This land is your land, this land is my land
From California to the New York island;
From the redwood forest to the Gulf Stream waters
This land was made for you and me.

The Casas Adobes Safeway in Tucson where six people were shot dead and 13 others wounded is re-opening today. There will be live news reports, gawkers, people who will step in to buy a $8.99 bouquet of flowers just to leave them at the entrance, someone who just wants to buy paper towels and a pound of hamburger and get the hell out again.

As I was walking that ribbon of highway,
I saw above me that endless skyway:
I saw below me that golden valley:
This land was made for you and me.

The Big Box Retailer will be selling gun ammo today, as usual. The guys behind the counter look a little harder at their customers, but ring them all up. One man puts in for a transfer request to work in Electronics. “I ain’t gonna get sued, no way.

I've roamed and rambled and I followed my footsteps
To the sparkling sands of her diamond deserts;
And all around me a voice was sounding:
This land was made for you and me.

About five miles past Pima Community College, a family worries that their 20-year-old daughter didn’t come home again. Her behavior over the last year has been getting increasingly strange. She dropped out of school, lost her job at the garden center, stopped going out with friends, and the friends stopped calling for her. Her conversations are peppered with rambling talk about government spies and radiation poisoning, yet she eats at the table, showers, functions. Every phone call her mother makes ends like this: “There’s nothing we can do unless there is documented proof that she is a danger to herself or others.” Her father prepares to go out and look for her in Central, again.

When the sun came shining, and I was strolling,
And the wheat fields waving and the dust clouds rolling,
As the fog was lifting a voice was chanting:
This land was made for you and me.

Two middle-aged men eat a hearty breakfast at a chain restaurant near the Tucson Mall, as they do every Saturday. One pats his jacket pocket; a smooth charcoal-black Glock rests there, unseen. “First thing I did, was buy this baby and some clips before goddamn Obama takes that away from us over this.” His friend nods in affirmation. The men get a third free refill of coffee, and discuss how they would’ve handled the Safeway shooter. “Gabby’s got a Glock, you know. She said so herself.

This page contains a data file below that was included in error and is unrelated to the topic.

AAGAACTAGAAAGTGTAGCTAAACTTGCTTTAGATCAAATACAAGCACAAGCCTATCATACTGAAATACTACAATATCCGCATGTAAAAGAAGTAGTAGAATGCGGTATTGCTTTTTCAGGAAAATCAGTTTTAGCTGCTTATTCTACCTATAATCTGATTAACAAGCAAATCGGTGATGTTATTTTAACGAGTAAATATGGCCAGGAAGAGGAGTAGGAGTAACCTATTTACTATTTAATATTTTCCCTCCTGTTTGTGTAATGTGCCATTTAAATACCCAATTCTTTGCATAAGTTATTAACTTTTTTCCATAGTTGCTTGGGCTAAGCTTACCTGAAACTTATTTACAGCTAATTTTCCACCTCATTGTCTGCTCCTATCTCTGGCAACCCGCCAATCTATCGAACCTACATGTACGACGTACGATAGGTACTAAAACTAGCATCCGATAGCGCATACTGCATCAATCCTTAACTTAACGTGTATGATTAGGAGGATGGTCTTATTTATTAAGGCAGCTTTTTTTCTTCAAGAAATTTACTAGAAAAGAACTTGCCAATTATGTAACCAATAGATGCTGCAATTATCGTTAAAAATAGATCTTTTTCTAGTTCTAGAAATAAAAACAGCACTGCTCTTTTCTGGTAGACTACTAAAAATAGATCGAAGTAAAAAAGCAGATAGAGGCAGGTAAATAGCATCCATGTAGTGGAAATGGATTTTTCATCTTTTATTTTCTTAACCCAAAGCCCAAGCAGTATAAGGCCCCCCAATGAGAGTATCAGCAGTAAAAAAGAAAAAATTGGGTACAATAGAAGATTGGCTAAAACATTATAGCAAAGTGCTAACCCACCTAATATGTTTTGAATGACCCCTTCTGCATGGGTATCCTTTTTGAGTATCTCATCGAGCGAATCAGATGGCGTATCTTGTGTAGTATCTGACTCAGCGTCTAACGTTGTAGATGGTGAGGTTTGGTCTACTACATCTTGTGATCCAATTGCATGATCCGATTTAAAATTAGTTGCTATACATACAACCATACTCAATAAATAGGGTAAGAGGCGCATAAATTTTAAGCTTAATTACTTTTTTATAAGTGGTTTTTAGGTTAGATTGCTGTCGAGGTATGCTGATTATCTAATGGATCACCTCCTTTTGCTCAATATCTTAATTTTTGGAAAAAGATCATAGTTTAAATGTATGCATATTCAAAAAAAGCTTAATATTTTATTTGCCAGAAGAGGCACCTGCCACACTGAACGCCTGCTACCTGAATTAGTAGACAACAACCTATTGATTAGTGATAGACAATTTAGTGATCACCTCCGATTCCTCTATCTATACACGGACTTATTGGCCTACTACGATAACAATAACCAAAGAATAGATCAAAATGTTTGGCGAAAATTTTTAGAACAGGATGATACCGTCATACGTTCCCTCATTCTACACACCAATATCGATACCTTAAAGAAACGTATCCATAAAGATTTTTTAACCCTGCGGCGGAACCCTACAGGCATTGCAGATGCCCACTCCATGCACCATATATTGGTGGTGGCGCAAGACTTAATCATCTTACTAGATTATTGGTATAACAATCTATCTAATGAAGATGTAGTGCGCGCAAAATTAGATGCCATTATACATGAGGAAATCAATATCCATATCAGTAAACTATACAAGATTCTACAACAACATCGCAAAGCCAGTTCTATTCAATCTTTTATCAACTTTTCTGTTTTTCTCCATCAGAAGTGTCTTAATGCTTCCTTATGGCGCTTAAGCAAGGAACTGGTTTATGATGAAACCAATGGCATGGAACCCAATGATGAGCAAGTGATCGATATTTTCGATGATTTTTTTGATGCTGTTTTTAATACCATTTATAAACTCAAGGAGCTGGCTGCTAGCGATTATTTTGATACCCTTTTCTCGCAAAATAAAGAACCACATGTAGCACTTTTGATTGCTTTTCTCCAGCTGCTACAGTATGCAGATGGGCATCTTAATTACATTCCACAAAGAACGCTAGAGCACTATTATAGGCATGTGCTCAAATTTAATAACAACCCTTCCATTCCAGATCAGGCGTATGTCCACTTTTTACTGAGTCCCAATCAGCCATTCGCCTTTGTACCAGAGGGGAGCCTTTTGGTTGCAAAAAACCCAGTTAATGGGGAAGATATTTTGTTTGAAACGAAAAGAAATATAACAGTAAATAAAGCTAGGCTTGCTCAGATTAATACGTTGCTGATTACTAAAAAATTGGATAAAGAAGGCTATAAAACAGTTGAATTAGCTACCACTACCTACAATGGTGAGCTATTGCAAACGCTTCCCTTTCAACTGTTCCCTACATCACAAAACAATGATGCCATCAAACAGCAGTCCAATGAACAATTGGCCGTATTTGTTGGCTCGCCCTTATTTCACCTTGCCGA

As I went walking I saw a sign there
And on the sign it said "No Trespassing."
But on the other side it didn't say nothing,
That side was made for you and me.

The calls in the media for less vitriolic political rhetoric and blind blame begin to become…vitriolic. The electrician working at the Westin La Paloma today switches his portable radio from the all-talk station – “Tucson’s Jolt” – to “Cool 1450 AM…Good Times, Great Oldies.”

In the shadow of the steeple I saw my people,
By the relief office I seen my people;
As they stood there hungry, I stood there asking
Is this land made for you and me?

Registration begins for Spring Little League teams at a pretty, winding park in Catalina Foothills in North Tucson. Two attractive tanned mothers in workout gear hold Starbucks cups and make small talk as they stand in the line as their boys run around in the grass. There are no girls registering for the teams this season.

Nobody living can ever stop me,
As I go walking that freedom highway;
Nobody living can ever make me turn back
This land was made for you and me.

Strong sunlight filters in through the church windows, the building quiet except for the hum of traffic from Interstate19. The congregation’s secretary, an older woman with short gray hair and a Cardinals sweatshirt, is cleaning the coffeemaker in the small church kitchen, readying for tomorrow’s service. Her arms shake slightly as she pulls the giant can of Folgers from an upper cabinet, and she rests her hands on the lid as she sets the can on the counter. She stands still for a moment, and another wave of deep sadness washes over her. With no one else there, she moves to sit on a wooden chair and weeps for her dearest friend, lost to madness.  

Woody Guthrie, "This Land Is Your Land"